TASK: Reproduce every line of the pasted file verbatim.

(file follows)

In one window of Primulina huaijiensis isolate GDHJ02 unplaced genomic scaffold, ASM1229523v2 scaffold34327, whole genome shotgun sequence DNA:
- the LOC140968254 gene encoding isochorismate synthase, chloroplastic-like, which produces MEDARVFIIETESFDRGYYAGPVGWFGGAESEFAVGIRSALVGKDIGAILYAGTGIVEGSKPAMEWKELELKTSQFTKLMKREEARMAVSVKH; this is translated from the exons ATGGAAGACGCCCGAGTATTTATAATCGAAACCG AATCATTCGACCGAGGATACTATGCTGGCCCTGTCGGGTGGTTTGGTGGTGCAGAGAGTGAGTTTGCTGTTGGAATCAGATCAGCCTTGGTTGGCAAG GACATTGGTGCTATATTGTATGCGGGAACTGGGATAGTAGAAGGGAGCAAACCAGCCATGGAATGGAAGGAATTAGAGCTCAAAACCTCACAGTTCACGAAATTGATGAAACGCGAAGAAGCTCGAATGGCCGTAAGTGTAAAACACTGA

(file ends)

In one window of Primulina huaijiensis isolate GDHJ02 unplaced genomic scaffold, ASM1229523v2 scaffold34327, whole genome shotgun sequence DNA:
- the LOC140968254 gene encoding isochorismate synthase, chloroplastic-like, which produces MEDARVFIIETESFDRGYYAGPVGWFGGAESEFAVGIRSALVGKDIGAILYAGTGIVEGSKPAMEWKELELKTSQFTKLMKREEARMAVSVKH; this is translated from the exons ATGGAAGACGCCCGAGTATTTATAATCGAAACCG AATCATTCGACCGAGGATACTATGCTGGCCCTGTCGGGTGGTTTGGTGGTGCAGAGAGTGAGTTTGCTGTTGGAATCAGATCAGCCTTGGTTGGCAAG GACATTGGTGCTATATTGTATGCGGGAACTGGGATAGTAGAAGGGAGCAAACCAGCCATGGAATGGAAGGAATTAGAGCTCAAAACCTCACAGTTCACGAAATTGATGAAACGCGAAGAAGCTCGAATGGCCGTAAGTGTAAAACACTGA